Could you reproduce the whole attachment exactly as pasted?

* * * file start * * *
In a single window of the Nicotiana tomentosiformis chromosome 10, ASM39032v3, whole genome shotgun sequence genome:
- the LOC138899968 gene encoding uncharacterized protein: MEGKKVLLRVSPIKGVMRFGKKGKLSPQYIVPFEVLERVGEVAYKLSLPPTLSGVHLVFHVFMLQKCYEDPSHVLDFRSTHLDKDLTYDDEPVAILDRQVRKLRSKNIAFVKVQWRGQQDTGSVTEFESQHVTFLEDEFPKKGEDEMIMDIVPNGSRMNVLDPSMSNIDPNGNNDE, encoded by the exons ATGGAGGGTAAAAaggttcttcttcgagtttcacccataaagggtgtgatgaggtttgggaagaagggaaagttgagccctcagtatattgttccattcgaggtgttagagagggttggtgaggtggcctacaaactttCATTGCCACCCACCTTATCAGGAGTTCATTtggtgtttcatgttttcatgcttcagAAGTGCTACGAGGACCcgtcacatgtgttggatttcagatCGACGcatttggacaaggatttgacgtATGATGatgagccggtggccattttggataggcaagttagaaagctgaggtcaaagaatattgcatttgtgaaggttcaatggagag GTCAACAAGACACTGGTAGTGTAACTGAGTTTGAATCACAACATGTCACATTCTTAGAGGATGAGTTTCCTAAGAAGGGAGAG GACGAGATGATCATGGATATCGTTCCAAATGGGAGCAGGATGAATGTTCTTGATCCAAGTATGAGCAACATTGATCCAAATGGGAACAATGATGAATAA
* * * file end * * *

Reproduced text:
In a single window of the Nicotiana tomentosiformis chromosome 10, ASM39032v3, whole genome shotgun sequence genome:
- the LOC138899968 gene encoding uncharacterized protein: MEGKKVLLRVSPIKGVMRFGKKGKLSPQYIVPFEVLERVGEVAYKLSLPPTLSGVHLVFHVFMLQKCYEDPSHVLDFRSTHLDKDLTYDDEPVAILDRQVRKLRSKNIAFVKVQWRGQQDTGSVTEFESQHVTFLEDEFPKKGEDEMIMDIVPNGSRMNVLDPSMSNIDPNGNNDE, encoded by the exons ATGGAGGGTAAAAaggttcttcttcgagtttcacccataaagggtgtgatgaggtttgggaagaagggaaagttgagccctcagtatattgttccattcgaggtgttagagagggttggtgaggtggcctacaaactttCATTGCCACCCACCTTATCAGGAGTTCATTtggtgtttcatgttttcatgcttcagAAGTGCTACGAGGACCcgtcacatgtgttggatttcagatCGACGcatttggacaaggatttgacgtATGATGatgagccggtggccattttggataggcaagttagaaagctgaggtcaaagaatattgcatttgtgaaggttcaatggagag GTCAACAAGACACTGGTAGTGTAACTGAGTTTGAATCACAACATGTCACATTCTTAGAGGATGAGTTTCCTAAGAAGGGAGAG GACGAGATGATCATGGATATCGTTCCAAATGGGAGCAGGATGAATGTTCTTGATCCAAGTATGAGCAACATTGATCCAAATGGGAACAATGATGAATAA